On Sunday, November 14, 1993, about 1030 eastern standard time, N28215, a Gulfstream American Corp. AA-5B, owned and operated by James Connelly of Maynard, Massachusetts, collided with the ground and nosed over on landing following a power-off forced landing at Sterling Airport, Sterling, Massachusetts. Visual meteorological conditions prevailed and a flight plan was not filed. The certificated private pilot, and his three passengers received minor injuries. The airplane was substantially damaged. The personal flight originated in Fitchburg, Massachusetts, and was conducted under 14 CFR 91.

According to the pilot, the airplane was at an altitude of 2000 feet MSL when he experienced a "severe vibration." He stated that the nearest airport was about 6 miles away, so he radioed the airport and reported that he was going to make a landing at that airport. He stated that he entered the traffic pattern on the base leg, and that the airplane was high on the approach. The pilot stated that during his training he was taught that "it is better to be high and fast than low and slow." The airplane touched down about half way down the 3100 foot long runway then exited into a six foot culvert and nosed over.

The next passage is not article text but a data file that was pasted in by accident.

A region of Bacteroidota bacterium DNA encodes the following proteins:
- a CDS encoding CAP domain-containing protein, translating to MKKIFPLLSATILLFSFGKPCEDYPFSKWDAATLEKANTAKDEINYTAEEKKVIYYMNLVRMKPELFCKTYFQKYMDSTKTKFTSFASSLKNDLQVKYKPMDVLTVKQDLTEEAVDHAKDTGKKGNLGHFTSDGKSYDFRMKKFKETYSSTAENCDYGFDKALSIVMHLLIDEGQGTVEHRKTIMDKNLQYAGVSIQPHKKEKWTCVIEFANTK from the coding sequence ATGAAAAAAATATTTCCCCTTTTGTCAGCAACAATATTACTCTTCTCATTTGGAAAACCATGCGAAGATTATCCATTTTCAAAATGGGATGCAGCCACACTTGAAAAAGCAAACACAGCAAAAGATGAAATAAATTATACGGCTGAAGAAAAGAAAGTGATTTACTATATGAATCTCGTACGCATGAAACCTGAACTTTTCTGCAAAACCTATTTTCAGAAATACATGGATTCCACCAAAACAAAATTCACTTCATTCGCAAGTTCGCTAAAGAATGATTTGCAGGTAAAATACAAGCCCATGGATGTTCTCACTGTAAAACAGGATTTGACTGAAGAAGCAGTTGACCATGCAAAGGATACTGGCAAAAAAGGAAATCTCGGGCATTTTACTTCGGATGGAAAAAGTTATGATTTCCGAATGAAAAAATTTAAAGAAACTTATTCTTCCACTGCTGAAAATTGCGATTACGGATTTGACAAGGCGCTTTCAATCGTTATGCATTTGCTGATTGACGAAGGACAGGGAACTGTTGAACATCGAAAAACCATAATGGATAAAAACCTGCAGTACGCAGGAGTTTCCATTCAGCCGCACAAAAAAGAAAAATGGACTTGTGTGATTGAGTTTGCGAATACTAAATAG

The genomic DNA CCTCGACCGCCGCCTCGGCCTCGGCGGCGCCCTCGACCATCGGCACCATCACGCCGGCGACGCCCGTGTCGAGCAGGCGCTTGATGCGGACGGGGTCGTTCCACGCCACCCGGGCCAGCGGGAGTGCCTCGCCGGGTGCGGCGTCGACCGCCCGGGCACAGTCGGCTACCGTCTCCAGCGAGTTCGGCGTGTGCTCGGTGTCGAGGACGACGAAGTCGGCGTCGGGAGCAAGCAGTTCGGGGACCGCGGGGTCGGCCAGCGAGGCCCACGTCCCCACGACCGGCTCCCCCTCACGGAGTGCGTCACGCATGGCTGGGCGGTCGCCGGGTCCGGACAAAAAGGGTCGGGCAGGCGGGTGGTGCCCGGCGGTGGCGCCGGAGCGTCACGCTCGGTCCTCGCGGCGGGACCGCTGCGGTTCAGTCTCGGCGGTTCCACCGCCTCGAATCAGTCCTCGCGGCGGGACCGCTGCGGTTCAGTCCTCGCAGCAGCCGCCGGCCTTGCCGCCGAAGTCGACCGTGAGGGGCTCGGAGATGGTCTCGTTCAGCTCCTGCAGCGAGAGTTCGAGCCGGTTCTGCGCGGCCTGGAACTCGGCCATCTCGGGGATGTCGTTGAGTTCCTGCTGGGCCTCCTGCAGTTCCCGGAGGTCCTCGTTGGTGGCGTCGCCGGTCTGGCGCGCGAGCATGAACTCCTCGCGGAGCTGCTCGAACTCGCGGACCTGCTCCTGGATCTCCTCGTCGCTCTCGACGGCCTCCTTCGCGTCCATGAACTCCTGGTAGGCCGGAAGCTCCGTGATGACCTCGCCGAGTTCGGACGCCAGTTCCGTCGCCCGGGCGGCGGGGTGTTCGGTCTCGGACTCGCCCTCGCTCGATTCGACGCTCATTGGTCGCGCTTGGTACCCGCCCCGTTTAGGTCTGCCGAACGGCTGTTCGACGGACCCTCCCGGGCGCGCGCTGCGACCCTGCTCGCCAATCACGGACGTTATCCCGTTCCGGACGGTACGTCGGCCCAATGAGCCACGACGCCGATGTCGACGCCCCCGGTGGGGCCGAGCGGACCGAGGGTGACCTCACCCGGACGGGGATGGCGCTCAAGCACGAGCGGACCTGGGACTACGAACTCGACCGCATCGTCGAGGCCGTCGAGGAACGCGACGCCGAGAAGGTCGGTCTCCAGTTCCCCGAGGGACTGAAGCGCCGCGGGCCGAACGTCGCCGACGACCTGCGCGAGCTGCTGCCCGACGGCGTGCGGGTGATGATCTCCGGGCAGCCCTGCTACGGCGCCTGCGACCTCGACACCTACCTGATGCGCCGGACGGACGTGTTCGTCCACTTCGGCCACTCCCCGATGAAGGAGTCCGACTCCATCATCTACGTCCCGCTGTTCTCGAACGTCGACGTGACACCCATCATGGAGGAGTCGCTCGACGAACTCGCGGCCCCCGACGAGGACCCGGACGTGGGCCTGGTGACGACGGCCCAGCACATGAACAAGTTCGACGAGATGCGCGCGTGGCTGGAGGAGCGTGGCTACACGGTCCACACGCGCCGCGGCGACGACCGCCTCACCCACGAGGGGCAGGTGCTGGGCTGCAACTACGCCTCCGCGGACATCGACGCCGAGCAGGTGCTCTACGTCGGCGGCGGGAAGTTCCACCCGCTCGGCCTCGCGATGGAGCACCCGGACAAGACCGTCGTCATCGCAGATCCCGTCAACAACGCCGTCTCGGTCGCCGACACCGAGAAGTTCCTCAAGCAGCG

The engine was removed to a hangar at Sterling Airport for further examination under the supervision of the FAA. The examination involved removing the lower spark plugs, and conducting a compression test. The examination revealed a leakage from both number one and two cylinders. The two cylinders were removed and sent to the NTSB Lab in Washington, DC for further examination. The examination involved the removal of the intake and exhaust valves from the number one cylinder assembly. The number two cylinder assembly and piston were submitted for comparison purposes. Examination of the number one exhaust valve revealed a fracture. Visual examination of the fracture with the aid of a bench binocular microscope revealed the presence of a crack that initiated in the radius between the stem and the head of the valve.

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